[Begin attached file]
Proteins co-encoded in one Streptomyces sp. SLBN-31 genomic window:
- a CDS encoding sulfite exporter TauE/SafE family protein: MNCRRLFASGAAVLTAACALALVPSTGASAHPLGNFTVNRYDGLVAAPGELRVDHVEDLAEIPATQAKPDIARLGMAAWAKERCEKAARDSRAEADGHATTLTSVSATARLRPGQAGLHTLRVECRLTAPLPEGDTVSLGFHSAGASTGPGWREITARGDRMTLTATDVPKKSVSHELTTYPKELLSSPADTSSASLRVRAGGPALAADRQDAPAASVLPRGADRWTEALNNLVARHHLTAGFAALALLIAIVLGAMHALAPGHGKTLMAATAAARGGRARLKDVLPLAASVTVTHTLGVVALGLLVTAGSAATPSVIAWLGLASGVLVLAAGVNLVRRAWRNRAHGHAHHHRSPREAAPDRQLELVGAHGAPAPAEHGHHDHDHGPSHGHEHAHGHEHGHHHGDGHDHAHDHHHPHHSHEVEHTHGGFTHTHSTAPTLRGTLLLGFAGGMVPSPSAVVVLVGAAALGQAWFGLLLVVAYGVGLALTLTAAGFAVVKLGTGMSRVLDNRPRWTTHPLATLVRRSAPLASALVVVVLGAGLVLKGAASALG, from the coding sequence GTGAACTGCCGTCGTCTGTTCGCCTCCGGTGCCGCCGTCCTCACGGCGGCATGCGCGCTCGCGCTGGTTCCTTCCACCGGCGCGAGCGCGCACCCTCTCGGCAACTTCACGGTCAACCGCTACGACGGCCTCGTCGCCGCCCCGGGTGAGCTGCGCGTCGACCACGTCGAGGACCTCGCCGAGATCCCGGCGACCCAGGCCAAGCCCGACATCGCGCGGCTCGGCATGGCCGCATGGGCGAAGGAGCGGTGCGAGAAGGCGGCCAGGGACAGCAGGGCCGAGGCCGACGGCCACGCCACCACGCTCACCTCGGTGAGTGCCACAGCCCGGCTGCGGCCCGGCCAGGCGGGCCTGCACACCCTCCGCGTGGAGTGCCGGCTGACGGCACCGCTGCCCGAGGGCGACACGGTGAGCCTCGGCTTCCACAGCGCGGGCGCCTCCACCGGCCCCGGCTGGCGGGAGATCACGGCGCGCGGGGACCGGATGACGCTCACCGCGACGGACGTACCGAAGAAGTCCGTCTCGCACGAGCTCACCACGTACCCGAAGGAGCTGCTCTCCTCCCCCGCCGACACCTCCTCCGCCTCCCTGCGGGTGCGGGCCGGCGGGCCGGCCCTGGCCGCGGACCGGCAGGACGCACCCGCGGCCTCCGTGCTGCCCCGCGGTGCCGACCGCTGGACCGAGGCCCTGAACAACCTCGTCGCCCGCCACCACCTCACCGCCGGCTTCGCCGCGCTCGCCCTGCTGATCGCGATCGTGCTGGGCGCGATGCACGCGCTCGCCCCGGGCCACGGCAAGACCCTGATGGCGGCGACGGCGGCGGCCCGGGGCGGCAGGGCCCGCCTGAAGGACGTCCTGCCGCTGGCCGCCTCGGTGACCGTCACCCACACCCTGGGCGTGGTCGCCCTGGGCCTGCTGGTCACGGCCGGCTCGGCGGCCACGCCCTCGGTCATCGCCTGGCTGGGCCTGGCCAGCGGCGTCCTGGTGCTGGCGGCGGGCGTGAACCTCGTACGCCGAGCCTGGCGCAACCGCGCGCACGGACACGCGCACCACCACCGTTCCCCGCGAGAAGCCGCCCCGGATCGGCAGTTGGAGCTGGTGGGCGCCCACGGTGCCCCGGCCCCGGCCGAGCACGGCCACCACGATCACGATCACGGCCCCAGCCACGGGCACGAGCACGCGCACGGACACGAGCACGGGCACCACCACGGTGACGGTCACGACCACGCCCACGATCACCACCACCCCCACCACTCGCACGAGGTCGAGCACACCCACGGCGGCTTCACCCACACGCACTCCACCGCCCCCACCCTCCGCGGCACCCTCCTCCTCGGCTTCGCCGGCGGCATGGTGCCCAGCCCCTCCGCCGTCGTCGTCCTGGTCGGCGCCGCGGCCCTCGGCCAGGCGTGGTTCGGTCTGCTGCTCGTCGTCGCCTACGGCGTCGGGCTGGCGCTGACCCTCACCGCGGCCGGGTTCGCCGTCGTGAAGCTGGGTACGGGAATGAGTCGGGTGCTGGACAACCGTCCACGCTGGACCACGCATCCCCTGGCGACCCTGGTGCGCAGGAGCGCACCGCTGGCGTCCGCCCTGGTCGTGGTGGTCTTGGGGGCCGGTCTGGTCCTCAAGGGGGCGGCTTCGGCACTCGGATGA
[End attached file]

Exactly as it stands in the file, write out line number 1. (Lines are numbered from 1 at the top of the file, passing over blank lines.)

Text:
Proteins co-encoded in one Streptomyces sp. SLBN-31 genomic window: